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  /  Artificial Intelligence   /  AI Espionage: Making Warfare More Complex with AI Spying in 2022
AI Espionage

AI Espionage: Making Warfare More Complex with AI Spying in 2022

AI spying is transforming warfare tactics in 2022 with its smart functionalities

It seems that in one of its latest initiatives, AI is challenging the established ‘rules’ and norms of digital warfare. War experts in recent times have been spending much time upending digital warfare over physical warfare. In doing so they consistently focus on the importance of cyberattacks— to the extent of putting it at the center stage. But now it is time for some rethinking. With AI spying gaining an astonishing grip over the prevailing world order it is being propagated that it is time for AI espionage to take the lead in gathering intelligence data, determining spycraft, and controlling warfare. The US, Russia, and China are making huge investments in artificial intelligence technology for military purposes. No wonder they find some sense in it. But does this development make war even more complicated?

 

Neither the traditional surveillance and security measures nor the digital warfare as conceived in the form of cyberattacks have evaporated from the face of the earth. But that being said, the latest technologies like AI-sourced intelligent video analytics, in which there is real-time detection and analysis of video footage, are putting themselves far ahead of the preceding technologies. In terms of its operational/functional efficiency and effectiveness, AI espionage or digital warfare is claiming not only to minimize human error but also ‘threatening’ to eliminate human monitoring in a major way. Artificial intelligence algorithms in AI spying are made more and more sophisticated to analyze data to learn rules, patterns and decisions so that they can be reapplied to evaluate new information and take relevant and appropriate actions in this regard.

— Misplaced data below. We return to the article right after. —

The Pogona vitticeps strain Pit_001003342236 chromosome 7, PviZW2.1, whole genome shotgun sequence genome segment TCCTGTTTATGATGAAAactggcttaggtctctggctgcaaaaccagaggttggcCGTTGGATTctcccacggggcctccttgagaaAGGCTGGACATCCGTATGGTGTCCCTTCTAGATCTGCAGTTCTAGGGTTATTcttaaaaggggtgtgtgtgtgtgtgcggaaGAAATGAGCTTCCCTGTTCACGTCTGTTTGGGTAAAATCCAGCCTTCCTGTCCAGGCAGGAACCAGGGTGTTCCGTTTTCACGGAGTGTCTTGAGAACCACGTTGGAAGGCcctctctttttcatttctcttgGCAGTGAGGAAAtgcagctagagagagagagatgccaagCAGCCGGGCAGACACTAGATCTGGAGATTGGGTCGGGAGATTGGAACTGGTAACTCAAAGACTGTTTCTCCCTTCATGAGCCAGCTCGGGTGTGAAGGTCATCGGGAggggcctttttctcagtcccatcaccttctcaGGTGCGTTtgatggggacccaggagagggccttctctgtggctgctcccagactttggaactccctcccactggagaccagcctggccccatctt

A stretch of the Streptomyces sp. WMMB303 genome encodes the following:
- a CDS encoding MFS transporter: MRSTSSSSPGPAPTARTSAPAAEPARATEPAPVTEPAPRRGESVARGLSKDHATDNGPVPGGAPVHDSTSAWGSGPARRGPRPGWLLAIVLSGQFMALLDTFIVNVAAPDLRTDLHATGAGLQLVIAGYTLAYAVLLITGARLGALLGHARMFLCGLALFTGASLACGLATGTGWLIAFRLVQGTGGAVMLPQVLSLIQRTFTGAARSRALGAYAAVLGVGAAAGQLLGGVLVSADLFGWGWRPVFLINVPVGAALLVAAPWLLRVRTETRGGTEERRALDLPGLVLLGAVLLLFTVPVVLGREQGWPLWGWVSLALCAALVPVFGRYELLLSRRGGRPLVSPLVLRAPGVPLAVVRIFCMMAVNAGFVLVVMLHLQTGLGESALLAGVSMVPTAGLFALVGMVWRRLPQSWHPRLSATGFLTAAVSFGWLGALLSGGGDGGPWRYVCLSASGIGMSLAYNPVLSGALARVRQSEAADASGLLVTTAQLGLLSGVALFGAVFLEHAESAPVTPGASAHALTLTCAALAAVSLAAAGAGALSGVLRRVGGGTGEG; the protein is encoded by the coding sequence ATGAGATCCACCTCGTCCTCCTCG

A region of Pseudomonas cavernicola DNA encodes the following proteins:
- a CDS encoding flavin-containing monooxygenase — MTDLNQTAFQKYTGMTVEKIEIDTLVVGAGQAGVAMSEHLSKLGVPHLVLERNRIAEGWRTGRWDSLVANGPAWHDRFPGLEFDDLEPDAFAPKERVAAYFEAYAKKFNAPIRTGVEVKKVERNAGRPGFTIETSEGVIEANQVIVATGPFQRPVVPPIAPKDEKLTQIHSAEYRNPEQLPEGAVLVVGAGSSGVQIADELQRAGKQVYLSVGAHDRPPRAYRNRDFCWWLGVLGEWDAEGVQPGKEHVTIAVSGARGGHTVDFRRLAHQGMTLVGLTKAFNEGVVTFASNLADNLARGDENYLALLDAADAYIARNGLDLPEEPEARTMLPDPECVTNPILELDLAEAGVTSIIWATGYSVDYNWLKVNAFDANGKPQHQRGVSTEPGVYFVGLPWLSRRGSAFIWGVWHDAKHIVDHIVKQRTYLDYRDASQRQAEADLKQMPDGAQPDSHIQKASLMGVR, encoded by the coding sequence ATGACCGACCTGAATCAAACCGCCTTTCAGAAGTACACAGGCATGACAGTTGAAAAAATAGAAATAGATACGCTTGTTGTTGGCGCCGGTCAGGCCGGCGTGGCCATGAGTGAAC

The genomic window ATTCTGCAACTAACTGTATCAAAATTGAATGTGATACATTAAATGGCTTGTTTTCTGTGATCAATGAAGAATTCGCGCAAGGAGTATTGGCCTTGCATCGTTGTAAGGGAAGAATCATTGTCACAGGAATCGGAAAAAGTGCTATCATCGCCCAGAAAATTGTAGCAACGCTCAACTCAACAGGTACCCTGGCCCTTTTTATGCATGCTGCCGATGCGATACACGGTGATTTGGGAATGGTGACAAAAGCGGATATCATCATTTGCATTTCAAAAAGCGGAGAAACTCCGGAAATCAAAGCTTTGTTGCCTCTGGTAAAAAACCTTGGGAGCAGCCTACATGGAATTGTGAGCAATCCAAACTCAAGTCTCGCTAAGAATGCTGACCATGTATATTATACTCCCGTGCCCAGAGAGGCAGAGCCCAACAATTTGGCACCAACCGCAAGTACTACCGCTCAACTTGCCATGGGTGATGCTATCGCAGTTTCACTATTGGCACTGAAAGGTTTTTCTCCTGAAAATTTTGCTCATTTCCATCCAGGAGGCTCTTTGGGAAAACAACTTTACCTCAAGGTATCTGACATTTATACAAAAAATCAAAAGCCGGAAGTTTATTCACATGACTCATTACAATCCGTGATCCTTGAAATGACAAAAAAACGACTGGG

The development, especially with regard to warfare, is not as smooth as it seems to be. AI’s new avatar in this domain and the claim of minimal human intervention reinforce the already existing debate whether technology is better equipped than human beings in tackling complex issues. There is a strong counterpoint that however smart technology is, the role of the human factor remains at the core, despite the introduction of digital warfare. Then, there is also not much of a consensus among observers about AI’s role in the sphere of arms control. This is especially with regard to the optimistic claim that artificial intelligence can play a crucial role in limiting conventional weapons, nuclear capabilities, and/or risky state behaviors. High optimism in some quarters about the role of artificial intelligence is considerably moderated by the logic that AI spying’s progress ‘hides more than it reveals. The transparency-concealment dialectic in the debating circle concerns warfare, espionage, surveillance, and so forth. The way artificial intelligence processes information is also cited in this context, the main argument being that artificial intelligence is more competent in analyzing repeated cases than rare cases. In rare cases, pattern recognition and deep neural networks of AI spying are found to be faltering. The reason is found in the ‘brittleness’ of the artificial intelligence systems, one major result of which is AI’s ‘proven’ vacillation between very high and very low levels of accuracy.

In sum, all such issues lead to the fundamental point that AI spying is not simplifying the war. Obviously, AI researchers and promoters are intensely pushing up their efforts to address these issues by refining the intrusive technology. Till then, war remains a complex event as ever— even if the cyberattacks are no longer what they were.